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It’s not a new notion for Miami, which beat the Lakers on Christmas in three successive years after Shaquille O’Neal left Los Angeles for the Heat from 2004 through 2006. Miami also lost to Chicago in 1997 and Cleveland in 2007, while beating the Knicks in 2009.

“If you play with a team that doesn’t matter, you never play on a holiday,” Spoelstra said. “When your team is viewed as a contending team, you normally play on the holidays and we view that as a good thing _ because we’ve seen it on both sides. Certainly the times we haven’t played on Christmas we’ve had good family time, but it also meant we probably didn’t have a great team.”

Jackson and James don’t always have their opinions in concert.

Jackson, the 11-time NBA champion, said this summer after Miami signed James and Chris Bosh to play alongside Dwyane Wade that the “players obviously wanted to collude together and do this” _ and use of the word “collude” raised some eyebrows in South Florida.

On this issue, though, the league’s two-time reigning MVP and most decorated championship coach are in perfect harmony.

“The fans, we always say it’s good for the fans,” James said. “But the fans get an opportunity to see us all year. We’ve got TV games all year. We’ve got a TV game on Thursday (in Phoenix). I don’t care for it too much.”

Nor does Jackson, when he spoke out against the league’s long-standing decision.

“It’s like Christian holidays don’t mean to them anything any more,” Jackson said. “Just go out and play and entertain the TV. It’s really weird, but it is what it is. We have to go to work and make the best of it.”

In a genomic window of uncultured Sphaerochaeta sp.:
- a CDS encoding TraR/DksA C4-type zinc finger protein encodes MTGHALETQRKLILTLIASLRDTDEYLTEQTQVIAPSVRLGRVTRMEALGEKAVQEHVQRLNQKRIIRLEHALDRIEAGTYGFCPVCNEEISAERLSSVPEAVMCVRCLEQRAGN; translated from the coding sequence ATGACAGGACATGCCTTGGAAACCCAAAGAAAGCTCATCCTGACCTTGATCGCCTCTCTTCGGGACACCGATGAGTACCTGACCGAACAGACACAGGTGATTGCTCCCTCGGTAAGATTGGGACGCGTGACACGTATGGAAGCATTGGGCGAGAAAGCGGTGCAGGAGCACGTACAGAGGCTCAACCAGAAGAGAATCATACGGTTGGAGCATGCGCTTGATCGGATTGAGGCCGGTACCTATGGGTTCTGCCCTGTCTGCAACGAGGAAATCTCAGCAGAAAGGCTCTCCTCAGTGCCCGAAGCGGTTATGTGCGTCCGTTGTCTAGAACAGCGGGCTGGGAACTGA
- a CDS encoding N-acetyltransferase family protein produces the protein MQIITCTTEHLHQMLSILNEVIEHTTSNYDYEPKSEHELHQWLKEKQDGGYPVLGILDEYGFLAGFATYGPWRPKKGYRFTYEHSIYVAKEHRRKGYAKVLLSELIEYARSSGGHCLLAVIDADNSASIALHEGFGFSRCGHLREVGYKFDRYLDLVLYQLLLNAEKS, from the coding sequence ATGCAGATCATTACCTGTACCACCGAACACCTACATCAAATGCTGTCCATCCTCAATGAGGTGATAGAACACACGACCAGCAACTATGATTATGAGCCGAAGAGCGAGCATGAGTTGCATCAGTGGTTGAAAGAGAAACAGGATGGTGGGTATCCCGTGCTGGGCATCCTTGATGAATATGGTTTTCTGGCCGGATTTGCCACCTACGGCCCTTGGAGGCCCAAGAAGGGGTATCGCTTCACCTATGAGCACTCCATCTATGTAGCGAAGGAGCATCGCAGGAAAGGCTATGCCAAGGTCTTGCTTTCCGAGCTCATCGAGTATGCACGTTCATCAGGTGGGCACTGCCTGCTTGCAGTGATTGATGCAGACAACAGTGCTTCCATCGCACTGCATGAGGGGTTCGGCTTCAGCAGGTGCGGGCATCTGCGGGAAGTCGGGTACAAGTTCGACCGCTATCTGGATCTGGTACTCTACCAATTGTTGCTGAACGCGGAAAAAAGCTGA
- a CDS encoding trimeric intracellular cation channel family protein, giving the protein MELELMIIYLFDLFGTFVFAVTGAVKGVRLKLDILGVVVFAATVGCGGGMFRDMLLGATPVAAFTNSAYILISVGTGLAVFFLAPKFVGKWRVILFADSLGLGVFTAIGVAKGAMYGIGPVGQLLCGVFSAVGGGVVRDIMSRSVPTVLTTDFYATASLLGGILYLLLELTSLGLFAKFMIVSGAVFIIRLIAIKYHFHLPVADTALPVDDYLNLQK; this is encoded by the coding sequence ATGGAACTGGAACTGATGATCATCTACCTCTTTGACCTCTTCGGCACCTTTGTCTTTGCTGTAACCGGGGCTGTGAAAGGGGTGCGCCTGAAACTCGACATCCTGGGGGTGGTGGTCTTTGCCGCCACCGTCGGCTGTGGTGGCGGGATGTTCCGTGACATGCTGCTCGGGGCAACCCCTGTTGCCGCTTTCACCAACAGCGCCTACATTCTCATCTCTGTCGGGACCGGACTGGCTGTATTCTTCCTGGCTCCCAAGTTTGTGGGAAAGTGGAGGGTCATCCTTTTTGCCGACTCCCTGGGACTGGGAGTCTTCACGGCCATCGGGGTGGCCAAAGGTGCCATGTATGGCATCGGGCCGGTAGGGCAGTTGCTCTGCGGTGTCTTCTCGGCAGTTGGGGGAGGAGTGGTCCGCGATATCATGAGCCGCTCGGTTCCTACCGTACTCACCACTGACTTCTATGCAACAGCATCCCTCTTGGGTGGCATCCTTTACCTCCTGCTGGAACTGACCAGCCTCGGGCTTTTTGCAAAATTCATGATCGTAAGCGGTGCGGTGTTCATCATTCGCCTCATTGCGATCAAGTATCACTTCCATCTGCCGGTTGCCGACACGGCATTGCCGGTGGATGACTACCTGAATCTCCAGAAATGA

Heat center Zydrunas Ilgauskas is a father of two as well, and he’s been a teammate of James‘ for eight years _ so he’s well-versed in the Christmas scheduling issue.

Diplomatically as always, Ilgauskas echoed James‘ thoughts.

“I understand it’s a business and people want to see marquee matchups on Christmas Day,” Ilgauskas said. “Maybe give teams some time off. I think the Lakers play every year at Christmas. That’s not right. Give them a year or two. Let them enjoy Christmas.”

Miami guard Dwyane Wade has a new commercial getting unveiled nationally on Christmas, because millions of eyes will be watching the broadcast of Lakers-Heat.

But given the choice, he’d rather not play, either.

“Our families understand,” Wade said. “We’ll celebrate when we get back home.”

Spoelstra said the Heat, as in past years, will simply reschedule Christmas in some respects. The team plans to have Sunday off to spend with family.

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